“An advert may only ‘work’ after being seen 10 times!”We all know what washing up liquid is – so why do manufacturers like Procter & Gamble continue to spend millions of pounds on advertising? It’s to keep their brand right in front of you, so the next time you go to the supermarket you’ll hopefully choose Fairy Liquid. They’re reminding you, so you don’t forget. When it comes to eLearning, you’ll have wasted a considerable amount of time and money if your staff and volunteers don’t know that it exists. And telling them just once simply doesn’t work. There’s an art to spacing out reminders (Will Thalheimer’s work on spacing is really interesting) and manufacturers don’t advertise continually, but they do advertise regularly and in all sorts of different ways. In advertising terms this is known as effective frequency but it’s principles are similar to the learning curve – which you are probably more familiar with – ie greater frequency generally = more effectiveness. According to research by Eisend & Schmidt an advert may only ‘work’ after being seen 10 times! So get inventive and think like a marketing pro to advertise your eLearning wares. Advertising doesn’t have to be expensive or time consuming: some of the best ideas are the simplest. At one of our Charity Learning Conferences we learned about an L&D poster campaign in the toilets at Google HQ, appropriately called Learning on the Loo. Yes, really! And it worked. Our members have found that using ambassadors or just the enticement of cake or chocolate or some branded mugs can help get people engaged with what you’re doing, particularly when launching something new. Why not start with a competition to name your learning management system (LMS)? Or simply focus on marketing a course of the month: these types of initiatives help to keep learning fresh and interesting. 2. What does it do?
“Rather than advertising eLearning, use messages that explain that your online resources can help them work smarter, faster, better.”Marketing works by persuading people that buying into a product will change their lives for the better in some way, whether it’s making your dishes cleaner, or your clothes or your teeth whiter. So do your staff and volunteers know what your eLearning can do? What’s in it for them? Make your purpose really clear. Rather than advertising eLearning, use messages that explain that your online resources can help them work smarter, faster, better. Who wouldn’t be interested in that? Better skills may also help them progress in their careers. Think about your eLearning and resources as a product and sell the benefits. What can really help here is to think about your elevator pitch ie how would you market your eLearning to a member of staff in just a few minutes, or in a few short words or sentences. Supermarkets are great at doing this. I bet you can think of some of their logos, such as:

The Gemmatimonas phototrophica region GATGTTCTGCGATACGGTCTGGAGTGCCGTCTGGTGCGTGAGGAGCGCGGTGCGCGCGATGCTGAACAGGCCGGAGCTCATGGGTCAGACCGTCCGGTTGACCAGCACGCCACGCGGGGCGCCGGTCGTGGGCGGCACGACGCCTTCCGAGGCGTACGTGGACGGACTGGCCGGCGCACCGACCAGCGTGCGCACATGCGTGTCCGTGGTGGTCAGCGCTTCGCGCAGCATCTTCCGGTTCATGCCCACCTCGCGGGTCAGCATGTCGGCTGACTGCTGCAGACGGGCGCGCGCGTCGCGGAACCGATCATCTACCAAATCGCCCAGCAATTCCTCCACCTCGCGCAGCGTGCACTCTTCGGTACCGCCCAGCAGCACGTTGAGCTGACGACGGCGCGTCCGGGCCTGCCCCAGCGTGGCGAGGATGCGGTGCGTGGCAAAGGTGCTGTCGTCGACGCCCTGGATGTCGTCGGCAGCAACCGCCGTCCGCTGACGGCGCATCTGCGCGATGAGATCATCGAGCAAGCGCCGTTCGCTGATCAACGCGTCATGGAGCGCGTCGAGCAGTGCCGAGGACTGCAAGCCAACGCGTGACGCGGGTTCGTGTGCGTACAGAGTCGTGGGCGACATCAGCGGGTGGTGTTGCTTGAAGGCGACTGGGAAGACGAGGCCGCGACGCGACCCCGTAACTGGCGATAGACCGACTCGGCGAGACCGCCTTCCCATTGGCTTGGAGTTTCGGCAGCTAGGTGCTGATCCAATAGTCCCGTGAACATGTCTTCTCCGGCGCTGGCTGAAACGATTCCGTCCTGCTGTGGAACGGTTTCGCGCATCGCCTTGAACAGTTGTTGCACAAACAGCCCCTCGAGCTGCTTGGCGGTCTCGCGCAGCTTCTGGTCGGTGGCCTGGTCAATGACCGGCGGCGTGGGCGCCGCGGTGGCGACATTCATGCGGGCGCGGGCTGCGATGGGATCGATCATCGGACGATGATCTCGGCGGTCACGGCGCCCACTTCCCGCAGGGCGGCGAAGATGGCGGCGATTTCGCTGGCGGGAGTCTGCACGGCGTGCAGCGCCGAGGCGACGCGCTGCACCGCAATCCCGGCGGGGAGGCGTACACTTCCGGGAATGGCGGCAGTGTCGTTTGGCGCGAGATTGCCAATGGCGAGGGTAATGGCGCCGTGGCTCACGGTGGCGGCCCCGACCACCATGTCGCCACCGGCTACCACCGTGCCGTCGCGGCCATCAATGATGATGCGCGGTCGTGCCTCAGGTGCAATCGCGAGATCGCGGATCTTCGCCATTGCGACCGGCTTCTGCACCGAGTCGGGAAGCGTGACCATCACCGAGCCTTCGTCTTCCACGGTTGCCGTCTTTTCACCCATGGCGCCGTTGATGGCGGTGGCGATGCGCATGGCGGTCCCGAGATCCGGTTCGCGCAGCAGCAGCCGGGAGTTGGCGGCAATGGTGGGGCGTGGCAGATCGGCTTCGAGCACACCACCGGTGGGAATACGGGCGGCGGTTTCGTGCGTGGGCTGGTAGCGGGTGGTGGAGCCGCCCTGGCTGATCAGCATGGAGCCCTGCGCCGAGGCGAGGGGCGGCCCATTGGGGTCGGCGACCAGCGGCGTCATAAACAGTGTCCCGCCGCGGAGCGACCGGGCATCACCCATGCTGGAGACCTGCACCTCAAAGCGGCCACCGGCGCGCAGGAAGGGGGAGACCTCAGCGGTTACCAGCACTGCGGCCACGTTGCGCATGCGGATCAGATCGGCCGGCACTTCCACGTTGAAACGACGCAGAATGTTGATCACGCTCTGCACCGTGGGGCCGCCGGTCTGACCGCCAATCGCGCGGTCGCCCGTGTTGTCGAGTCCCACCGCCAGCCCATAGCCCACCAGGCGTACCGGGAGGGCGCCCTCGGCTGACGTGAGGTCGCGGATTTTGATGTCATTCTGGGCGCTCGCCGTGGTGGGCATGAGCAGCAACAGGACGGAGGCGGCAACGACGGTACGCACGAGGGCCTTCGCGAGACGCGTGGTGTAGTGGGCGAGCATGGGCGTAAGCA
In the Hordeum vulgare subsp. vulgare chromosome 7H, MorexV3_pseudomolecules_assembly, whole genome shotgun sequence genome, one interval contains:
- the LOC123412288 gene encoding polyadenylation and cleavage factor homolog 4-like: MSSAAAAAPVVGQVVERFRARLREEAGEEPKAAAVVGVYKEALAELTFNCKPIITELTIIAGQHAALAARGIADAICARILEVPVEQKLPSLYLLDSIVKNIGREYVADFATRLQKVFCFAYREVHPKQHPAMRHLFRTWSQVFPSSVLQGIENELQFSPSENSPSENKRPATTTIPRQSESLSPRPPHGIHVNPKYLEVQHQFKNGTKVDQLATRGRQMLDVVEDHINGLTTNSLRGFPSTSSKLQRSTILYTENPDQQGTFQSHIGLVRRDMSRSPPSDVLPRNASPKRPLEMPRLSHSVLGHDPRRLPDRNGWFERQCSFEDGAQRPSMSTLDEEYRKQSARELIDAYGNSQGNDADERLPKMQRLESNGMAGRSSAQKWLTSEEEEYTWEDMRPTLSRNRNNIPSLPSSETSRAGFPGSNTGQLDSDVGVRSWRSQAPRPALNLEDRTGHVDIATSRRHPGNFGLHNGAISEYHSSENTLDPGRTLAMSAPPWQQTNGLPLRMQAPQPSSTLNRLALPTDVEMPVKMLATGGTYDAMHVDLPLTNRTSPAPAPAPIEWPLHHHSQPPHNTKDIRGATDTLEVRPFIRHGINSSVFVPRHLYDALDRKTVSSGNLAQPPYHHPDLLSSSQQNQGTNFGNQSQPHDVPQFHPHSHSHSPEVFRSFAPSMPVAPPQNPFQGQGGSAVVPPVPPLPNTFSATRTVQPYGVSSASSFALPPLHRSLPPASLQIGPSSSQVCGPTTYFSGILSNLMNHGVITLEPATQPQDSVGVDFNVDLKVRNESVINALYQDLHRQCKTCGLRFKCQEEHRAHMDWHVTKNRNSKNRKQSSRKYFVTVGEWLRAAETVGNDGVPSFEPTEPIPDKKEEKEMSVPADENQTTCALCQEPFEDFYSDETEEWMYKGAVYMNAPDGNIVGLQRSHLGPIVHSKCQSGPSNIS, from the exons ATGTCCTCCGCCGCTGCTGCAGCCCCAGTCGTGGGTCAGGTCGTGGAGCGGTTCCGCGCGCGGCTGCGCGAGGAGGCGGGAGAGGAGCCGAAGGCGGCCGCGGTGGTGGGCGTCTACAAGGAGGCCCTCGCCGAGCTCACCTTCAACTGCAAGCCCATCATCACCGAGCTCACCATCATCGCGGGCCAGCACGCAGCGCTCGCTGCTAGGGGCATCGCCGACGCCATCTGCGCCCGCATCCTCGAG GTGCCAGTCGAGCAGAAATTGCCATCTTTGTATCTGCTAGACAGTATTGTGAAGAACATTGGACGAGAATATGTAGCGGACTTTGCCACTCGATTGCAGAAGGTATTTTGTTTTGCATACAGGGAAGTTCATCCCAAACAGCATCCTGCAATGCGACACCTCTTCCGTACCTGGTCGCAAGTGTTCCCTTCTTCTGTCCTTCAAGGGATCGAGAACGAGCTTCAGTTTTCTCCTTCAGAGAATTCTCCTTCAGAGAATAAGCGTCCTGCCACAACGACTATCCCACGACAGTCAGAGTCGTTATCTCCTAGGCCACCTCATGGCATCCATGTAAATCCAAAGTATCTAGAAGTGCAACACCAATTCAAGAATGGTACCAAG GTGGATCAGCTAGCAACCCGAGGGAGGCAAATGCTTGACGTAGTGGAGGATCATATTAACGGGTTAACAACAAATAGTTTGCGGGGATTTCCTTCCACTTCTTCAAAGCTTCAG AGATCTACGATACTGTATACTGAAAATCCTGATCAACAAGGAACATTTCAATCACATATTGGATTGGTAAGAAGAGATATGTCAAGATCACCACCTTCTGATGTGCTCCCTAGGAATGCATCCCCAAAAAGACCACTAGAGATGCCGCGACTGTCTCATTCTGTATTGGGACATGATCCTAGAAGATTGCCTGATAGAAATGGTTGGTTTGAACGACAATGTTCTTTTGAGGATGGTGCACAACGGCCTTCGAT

“The trick is to make your product available everywhere, on demand, 24/7, at work and at home, on mobile, tablet and desktop”Fairy Liquid isn’t just for sale in one supermarket, it’s available in all of them – as well as your corner shop and through online retailers etc. That’s because people shop in a wide variety of ways: they might pop to the garage on their way home, go to a local shop near the farmers market on a Saturday, and to an out of town superstore once a month. If Fairy Liquid was only for sale in Sainsbury’s, its audience would be cut down considerably – and this is the same for eLearning. The trick is to make your product available everywhere, on demand, 24/7, at work and at home, on mobile, tablet and desktop. Make your eLearning easily accessible wherever your learners are, exactly when they need it. And keep reminding them so they remember where to find it. Only allowing learners to access it one way, with restrictions and/or many clicks, will simply put them off. Adam Harwood from ASOS calls this ‘friction-free L&D’ – he ran a workshop on this very topic for our members in September. So are there any barriers stopping your workforce from accessing your eLearning? If so, what are they, and what can you do to remove them? For example, we worked with Phil Maynard of World Animal Protection to create a single sign on system so learners can log in directly from Office 365. It’s the sort of thing that learners have come to expect and might not even notice. But create barriers and they might not bother logging in that day – especially if they can’t remember their password. Ultimately, if your learners are happily accessing eLearning and your LMS as and when they need it, supporting themselves at the point of need, then that’s wonderful (and how on earth did you manage that?) But if no-one is using your eLearning and you have compliance deadlines looming, then think Fairy Liquid! I’d love to hear how you market your eLearning. Please connect with me on LinkedIn or email me at email@example.com